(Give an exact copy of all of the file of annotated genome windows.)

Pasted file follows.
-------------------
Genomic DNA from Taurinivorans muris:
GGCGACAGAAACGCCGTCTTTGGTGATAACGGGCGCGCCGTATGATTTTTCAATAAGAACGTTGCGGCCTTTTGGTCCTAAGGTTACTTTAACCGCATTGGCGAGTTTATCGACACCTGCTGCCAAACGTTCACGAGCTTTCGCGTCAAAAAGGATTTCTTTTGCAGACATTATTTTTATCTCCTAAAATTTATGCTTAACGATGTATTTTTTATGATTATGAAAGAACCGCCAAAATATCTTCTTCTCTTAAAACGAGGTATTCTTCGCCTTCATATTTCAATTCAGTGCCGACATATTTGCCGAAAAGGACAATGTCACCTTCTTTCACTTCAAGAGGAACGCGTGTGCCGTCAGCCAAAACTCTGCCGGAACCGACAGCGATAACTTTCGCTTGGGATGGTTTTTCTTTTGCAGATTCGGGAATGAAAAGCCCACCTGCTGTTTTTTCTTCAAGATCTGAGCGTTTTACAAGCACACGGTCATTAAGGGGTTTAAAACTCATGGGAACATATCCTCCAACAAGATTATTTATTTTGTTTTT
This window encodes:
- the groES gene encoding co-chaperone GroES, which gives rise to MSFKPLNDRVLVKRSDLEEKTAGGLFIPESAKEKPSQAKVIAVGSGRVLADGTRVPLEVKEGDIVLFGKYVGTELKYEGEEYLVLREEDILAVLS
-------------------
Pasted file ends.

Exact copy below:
Genomic DNA from Taurinivorans muris:
GGCGACAGAAACGCCGTCTTTGGTGATAACGGGCGCGCCGTATGATTTTTCAATAAGAACGTTGCGGCCTTTTGGTCCTAAGGTTACTTTAACCGCATTGGCGAGTTTATCGACACCTGCTGCCAAACGTTCACGAGCTTTCGCGTCAAAAAGGATTTCTTTTGCAGACATTATTTTTATCTCCTAAAATTTATGCTTAACGATGTATTTTTTATGATTATGAAAGAACCGCCAAAATATCTTCTTCTCTTAAAACGAGGTATTCTTCGCCTTCATATTTCAATTCAGTGCCGACATATTTGCCGAAAAGGACAATGTCACCTTCTTTCACTTCAAGAGGAACGCGTGTGCCGTCAGCCAAAACTCTGCCGGAACCGACAGCGATAACTTTCGCTTGGGATGGTTTTTCTTTTGCAGATTCGGGAATGAAAAGCCCACCTGCTGTTTTTTCTTCAAGATCTGAGCGTTTTACAAGCACACGGTCATTAAGGGGTTTAAAACTCATGGGAACATATCCTCCAACAAGATTATTTATTTTGTTTTT
This window encodes:
- the groES gene encoding co-chaperone GroES, which gives rise to MSFKPLNDRVLVKRSDLEEKTAGGLFIPESAKEKPSQAKVIAVGSGRVLADGTRVPLEVKEGDIVLFGKYVGTELKYEGEEYLVLREEDILAVLS